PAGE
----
Modern life, at least to Hedda’s sensitive mind, is full of routine ugliness. Because nothing is sacred, people become sentimental about personal trifles, as Tesman is about the slippers his Aunt Rina embroidered for him and which his Aunt Julle brings for him as a gift. “Oh, you can’t imagine how many memories they have for me,” Tesman exclaims. “But not for me, particularly,” Hedda responds. Then there is the ugliness of being married “everlastingly,” as Hedda is, to a solid man who nonetheless lacks the charisma necessary for the glories of politics. There is also the associated ugliness of being in the company of men like Judge Brack, who vulgarly sexualizes and tries to intellectually battle with Hedda. There is, moreover, the ugliness of debt, which threatens the Tesmans from the beginning of the play. It is no wonder, then, that Hedda defiantly longs for beauty, and not the trivial beauty of a new hat and parasol, but for tragic beauty—what she herself calls “an act of spontaneous courage… of unconditional beauty.”
But where is such beauty to be found? Hedda would respond that one does not find beauty—rather, one creates it. So it is that she sets about like a theater director to produce a tragic spectacle, full of pity and terror. She opportunistically casts Ejlert Lövborg at first as a vine-crowned god on the rise and then, failing that, as a tragic hero, the flawed man who is nonetheless superior in degree to other men. Then, with a ruthless commitment she has never had the courage to make before, Hedda inserts her will into his destiny (and it is here that Hedda’s accumulation of power at last finds a worthy purpose): she pressures him to drink because of his vulnerability to alcohol, she destroys the manuscript he loses that night, and then, in her crowning moment, Hedda gives Lövborg one of her father’s pistols so that he can kill himself, asking Lövborg to “let it happen…beautifully.” This suggests that Hedda consciously thinks of Lövborg’s death as a work of art. As further evidence of this, Hedda imagines Lövborg throughout the play as having vine leaves in his hair: an allusion to the Greek god Dionysus, who presides over intoxication and tragic insight. In the end, Hedda praises Lövborg’s “performance” of suicide, declaring, “I say that there is beauty in this deed.”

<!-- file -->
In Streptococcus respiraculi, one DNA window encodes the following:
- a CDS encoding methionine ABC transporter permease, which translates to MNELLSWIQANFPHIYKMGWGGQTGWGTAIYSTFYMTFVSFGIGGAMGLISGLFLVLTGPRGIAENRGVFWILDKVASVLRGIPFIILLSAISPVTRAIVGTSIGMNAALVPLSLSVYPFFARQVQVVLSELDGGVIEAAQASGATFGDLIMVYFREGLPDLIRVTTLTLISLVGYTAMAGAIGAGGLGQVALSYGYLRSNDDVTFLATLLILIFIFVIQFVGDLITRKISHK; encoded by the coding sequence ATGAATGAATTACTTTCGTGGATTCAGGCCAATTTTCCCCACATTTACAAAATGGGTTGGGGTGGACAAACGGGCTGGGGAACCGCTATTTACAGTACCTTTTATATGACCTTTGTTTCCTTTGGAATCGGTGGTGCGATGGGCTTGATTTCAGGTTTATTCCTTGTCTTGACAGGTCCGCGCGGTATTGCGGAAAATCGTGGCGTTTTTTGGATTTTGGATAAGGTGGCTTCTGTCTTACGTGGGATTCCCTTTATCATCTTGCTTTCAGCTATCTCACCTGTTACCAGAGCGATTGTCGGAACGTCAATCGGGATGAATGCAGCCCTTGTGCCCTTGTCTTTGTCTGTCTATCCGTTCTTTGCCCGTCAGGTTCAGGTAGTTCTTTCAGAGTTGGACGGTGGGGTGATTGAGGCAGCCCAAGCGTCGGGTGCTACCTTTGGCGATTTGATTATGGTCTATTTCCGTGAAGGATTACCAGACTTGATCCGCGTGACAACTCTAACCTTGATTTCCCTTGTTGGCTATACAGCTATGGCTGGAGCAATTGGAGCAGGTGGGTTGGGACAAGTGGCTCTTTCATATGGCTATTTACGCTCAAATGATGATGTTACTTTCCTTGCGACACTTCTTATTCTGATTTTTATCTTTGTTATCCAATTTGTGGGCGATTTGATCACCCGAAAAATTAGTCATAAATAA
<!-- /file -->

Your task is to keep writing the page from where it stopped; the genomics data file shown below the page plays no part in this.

Judge Brack, however, feels “compelled to disabuse [Hedda] of a beautiful illusion”: Lövborg did not shoot himself intentionally, and, it would seem, he did not have the intention of committing suicide after leaving the Tesmans’ house for the last time. To Hedda, then this means that Lövborg’s death is not tragic at all, but rather farcical—that is, ludicrously futile and hollow—a mockery of her noble purpose. It is this disillusionment, and also the recognition that Judge Brack has control over her at last (through his knowledge that Hedda gave Lövborg the pistol he shot himself with), that compel Hedda to kill herself—dying what she perhaps thinks of as a beautiful death. We ourselves are left wondering, when the curtain falls, whether we have just witnessed a beautiful tragedy—the fall of the great Hedda Gabler—or instead something more farcical, hollow, and ironic.
Beauty, Tragedy, and Farce ThemeTracker
Beauty, Tragedy, and Farce Quotes in Hedda Gabler
Tesman: What are you looking at, Hedda?
Hedda: I’m just looking at the leaves on the trees. They’re so yellowed. And so withered.
When I think back to that time, wasn’t there something beautiful, something attractive…something courageous too, it seems to me…about this…this secret intimacy, this companionship that no one even dreamed of.
I don’t want to look at sickness and death. I must be free of everything that’s ugly.
I want you to know, Lövborg, what you’ve done to the book…. For the rest of my life it’ll be for me as though you killed a little child.
Hedda: And what are you going to do, then?
Lövborg: Nothing. Just put an end to it all. The sooner the better.
Hedda: Ejlert Lövborg…listen to me…. Couldn’t you let it happen… beautifully?
Now I’m burning your child, Thea! With your curly hair! Your child and Ejlert Lövborg’s. I’m burning…burning your child.
Hedda: Oh, it’ll kill me…it’ll kill me, all this!
Tesman: All what, Hedda? Eh?
Hedda: All this…this farce…Jörgen.
Hedda: He was shot in the breast?
Brack: Yes…as I said.
Hedda: Not in the temple?
Brack: In the breast, Mrs. Tesman.
Hedda: Well…the breast is good, too.
It’s a liberation to know that an act of spontaneous courage is yet possible in this world. An act that has something of unconditional beauty.
Everything I touch seems destined to turn into something mean and farcical.
Hedda: And so I am in your power, Mr. Brack. From now on I am at your mercy.
Brack: Dearest Hedda…believe me…I shall not abuse the position.
Hedda: In your power, all the same. Subject to your will and your demands. No longer free! No! That’s a thought that I’ll never endure! Never.